A life tragically cut short – but a life that was undoubtedly fulfilled.

For so many in Pembrokeshire and beyond, the weekend has been tainted by sadness after the news that Jacob Thomas, the former Ysgol Y Preseli pupil who famously represented Team GB in the 2012 London Paralympics, has died aged 25.

Jacob, whose achievements in boccia have ensured a legacy that leaves him among the best sportsmen and women this county has produced, was diagnosed with Duchenne Muscular Dystrophy shortly after birth. The genetic condition meant he was confined to a wheelchair for much of his life, but that didn’t stop him achieving his dreams.

After being introduced to boccia as a youngster by Sian Bowen of Sport Pembrokeshire, and then further enouraged by Angela Miles, he never looked back.

His dedication brought him numerous international titles at BC3 level and among his successes were a coveted gold medal at the World Student Games in Brazil, pairs’ bronze at the European Championships, and bronze and silver in the World Championships in Beijing.

He also rose to No 1 in the world rankings in 2015 and then two years later, was the Lifetime Achievement winner at the annual Pembrokeshire Sport Awards.

But undoubtedly, it was London that represented his finest hour. He competed in the team and individual competitions, and poignantly came up against his hero in Greek star Grigorios Polychronidis.

There may not have been any medals at the O2 Arena and the nature of Jacob’s condition meant a short window for his sporting career, but he retired in 2016 with he and his family able to reflect on a few days they would never, ever forget.

Indeed dad Michael, who accompanied him at every competition, mum Caroline and sister Polly, provided huge support to him, whether it be during boccia events or at the family home in Bethesda.

And speaking to Telegraph Sport today, Michael said the response from the local community had been overwhelming.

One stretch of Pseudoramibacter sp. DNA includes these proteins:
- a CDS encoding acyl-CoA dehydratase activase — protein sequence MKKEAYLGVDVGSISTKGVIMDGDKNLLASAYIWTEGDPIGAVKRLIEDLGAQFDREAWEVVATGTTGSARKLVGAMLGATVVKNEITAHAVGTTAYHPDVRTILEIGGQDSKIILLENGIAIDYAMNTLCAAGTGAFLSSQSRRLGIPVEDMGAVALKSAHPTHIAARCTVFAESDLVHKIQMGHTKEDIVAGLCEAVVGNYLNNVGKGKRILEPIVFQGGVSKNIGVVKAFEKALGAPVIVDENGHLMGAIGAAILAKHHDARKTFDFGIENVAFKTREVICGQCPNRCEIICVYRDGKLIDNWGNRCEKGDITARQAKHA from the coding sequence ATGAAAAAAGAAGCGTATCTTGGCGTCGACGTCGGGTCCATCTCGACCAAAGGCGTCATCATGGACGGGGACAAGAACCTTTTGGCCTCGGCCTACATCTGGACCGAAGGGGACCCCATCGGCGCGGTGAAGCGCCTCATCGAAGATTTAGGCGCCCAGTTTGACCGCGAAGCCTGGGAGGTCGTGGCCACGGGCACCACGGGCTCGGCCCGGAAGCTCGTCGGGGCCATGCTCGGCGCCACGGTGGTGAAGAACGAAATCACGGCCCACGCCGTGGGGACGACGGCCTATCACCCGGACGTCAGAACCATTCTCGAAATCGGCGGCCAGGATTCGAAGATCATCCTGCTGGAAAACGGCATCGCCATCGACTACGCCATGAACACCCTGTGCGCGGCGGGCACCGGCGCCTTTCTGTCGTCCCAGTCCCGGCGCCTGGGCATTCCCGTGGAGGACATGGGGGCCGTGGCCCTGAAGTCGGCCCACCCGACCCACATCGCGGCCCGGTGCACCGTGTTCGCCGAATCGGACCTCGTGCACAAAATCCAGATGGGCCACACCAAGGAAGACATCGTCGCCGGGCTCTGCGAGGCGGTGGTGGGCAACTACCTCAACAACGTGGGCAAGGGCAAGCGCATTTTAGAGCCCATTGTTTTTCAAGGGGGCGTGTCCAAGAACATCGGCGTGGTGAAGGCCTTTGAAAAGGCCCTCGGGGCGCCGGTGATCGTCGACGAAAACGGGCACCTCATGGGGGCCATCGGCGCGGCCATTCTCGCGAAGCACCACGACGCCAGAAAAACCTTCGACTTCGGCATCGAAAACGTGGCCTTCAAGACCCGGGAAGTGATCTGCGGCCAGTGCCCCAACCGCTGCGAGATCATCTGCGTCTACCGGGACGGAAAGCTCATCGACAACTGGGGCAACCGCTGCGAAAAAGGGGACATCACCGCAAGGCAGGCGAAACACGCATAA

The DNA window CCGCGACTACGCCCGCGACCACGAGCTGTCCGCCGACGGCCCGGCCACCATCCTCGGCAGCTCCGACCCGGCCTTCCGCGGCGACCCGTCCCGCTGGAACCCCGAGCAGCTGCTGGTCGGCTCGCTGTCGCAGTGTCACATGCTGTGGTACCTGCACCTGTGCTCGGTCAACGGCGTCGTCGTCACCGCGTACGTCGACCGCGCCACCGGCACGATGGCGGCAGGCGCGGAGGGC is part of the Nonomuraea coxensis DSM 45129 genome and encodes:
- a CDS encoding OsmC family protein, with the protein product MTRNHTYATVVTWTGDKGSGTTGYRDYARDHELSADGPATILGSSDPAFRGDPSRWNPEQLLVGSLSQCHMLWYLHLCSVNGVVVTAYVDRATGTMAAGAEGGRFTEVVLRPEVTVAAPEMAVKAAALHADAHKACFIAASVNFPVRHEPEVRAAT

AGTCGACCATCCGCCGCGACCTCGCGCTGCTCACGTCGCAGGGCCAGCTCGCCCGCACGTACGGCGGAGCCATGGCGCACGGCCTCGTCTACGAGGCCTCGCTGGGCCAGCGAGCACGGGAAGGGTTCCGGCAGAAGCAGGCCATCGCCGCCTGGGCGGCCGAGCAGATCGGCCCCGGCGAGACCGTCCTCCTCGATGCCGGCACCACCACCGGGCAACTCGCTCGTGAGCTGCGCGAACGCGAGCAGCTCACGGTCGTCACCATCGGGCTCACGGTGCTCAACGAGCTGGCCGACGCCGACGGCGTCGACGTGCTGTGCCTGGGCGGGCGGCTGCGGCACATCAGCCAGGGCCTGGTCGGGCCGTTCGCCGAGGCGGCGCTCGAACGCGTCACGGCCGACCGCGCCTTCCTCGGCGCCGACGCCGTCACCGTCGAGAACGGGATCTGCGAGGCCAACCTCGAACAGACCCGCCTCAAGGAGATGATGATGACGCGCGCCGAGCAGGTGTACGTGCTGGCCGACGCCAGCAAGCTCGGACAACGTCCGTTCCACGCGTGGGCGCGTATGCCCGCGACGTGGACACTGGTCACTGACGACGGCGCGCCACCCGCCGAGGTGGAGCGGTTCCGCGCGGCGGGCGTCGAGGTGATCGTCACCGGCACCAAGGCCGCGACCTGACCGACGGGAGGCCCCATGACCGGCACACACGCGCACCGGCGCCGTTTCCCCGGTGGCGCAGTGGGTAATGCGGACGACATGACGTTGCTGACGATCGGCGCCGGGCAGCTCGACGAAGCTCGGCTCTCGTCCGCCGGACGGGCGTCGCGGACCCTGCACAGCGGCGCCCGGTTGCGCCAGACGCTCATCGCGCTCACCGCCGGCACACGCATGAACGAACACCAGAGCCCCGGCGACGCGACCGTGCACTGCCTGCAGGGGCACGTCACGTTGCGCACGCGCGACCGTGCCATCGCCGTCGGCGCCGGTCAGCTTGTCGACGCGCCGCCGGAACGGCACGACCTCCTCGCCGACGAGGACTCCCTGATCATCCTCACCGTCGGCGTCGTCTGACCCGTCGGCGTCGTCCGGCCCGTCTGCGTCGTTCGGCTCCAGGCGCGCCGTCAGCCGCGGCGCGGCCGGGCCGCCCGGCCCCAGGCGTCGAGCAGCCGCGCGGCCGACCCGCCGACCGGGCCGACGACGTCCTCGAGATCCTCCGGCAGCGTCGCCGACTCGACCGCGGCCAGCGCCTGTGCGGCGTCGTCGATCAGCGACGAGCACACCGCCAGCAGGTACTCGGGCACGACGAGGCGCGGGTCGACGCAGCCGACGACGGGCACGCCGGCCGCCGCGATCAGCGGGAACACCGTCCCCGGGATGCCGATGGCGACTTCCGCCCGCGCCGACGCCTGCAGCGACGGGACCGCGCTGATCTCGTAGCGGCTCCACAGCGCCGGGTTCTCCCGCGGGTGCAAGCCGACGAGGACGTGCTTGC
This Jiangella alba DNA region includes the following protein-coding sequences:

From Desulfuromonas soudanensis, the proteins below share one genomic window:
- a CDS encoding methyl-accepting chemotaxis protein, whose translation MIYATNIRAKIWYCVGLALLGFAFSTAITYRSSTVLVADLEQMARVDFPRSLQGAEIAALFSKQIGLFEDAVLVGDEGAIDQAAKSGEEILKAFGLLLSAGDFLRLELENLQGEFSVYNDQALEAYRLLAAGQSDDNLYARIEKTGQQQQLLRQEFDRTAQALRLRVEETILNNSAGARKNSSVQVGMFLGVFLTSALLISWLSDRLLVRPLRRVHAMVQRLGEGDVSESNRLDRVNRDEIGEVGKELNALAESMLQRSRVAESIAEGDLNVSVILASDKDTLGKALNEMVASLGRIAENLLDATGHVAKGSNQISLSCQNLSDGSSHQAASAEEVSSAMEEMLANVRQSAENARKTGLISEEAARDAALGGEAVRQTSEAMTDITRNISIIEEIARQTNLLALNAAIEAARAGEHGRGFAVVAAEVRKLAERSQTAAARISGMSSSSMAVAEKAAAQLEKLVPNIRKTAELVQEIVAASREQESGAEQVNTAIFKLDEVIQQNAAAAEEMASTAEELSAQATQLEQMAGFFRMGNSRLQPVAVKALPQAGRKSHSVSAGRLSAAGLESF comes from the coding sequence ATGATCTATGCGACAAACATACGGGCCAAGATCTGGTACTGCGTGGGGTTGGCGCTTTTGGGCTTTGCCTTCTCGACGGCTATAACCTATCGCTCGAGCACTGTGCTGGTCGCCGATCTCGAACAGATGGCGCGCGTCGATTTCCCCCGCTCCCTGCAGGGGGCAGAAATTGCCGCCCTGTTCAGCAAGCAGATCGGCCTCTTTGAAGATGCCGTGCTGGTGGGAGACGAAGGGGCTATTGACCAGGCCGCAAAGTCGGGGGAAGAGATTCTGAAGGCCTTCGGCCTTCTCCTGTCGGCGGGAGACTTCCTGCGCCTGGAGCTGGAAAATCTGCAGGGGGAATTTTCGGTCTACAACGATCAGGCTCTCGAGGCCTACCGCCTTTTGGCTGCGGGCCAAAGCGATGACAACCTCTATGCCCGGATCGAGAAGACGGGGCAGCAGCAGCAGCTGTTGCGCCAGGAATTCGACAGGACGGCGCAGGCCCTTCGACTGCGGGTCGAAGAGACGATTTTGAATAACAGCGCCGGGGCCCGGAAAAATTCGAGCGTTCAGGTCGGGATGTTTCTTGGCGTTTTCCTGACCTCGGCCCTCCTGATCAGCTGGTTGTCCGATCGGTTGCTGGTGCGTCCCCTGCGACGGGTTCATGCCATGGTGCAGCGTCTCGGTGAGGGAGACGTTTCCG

“Jacob touched so many lives and we have had so many messages. As a family, we would like to thank everyone for supporting us at this difficult time.

“And we also have to express our gratitude to Value Independence in Milford Haven, who took care of Jacob so well.”

Bill Carne, a close family friend and renowned supporter of Jacob's career, added: "Watching him in London remains one of my most memorable sporting moments, made special by such an amazing venue.

"Jacob was a brilliant tactician and Michael did a great job as his ramp loader. He might have taken part in the Paralympics but was an athlete in his own right - a natural competitor, fiercely independent, and one of the nicest people I was ever privileged to meet.

"His loss to Pembrokeshire is enormous, and a star has gone out on our sporting scene."

And another fitting tribute came from old rival Polychronidis, who posted the following message on social media: “You were one of the greatest boccia players and most importantly you were a true gentleman.

“We shared a lot of special moments and matches together. I will always remember the exhibition match we had in Athens, and how excited we both were that we had the opportunity to promote boccia. That is where we became true friends.

“You will be always remembered by the boccia community.”

Indeed he will – but his legacy will extend far beyond his chosen sport.

He’ll be remembered, quite simply, as an inspiration.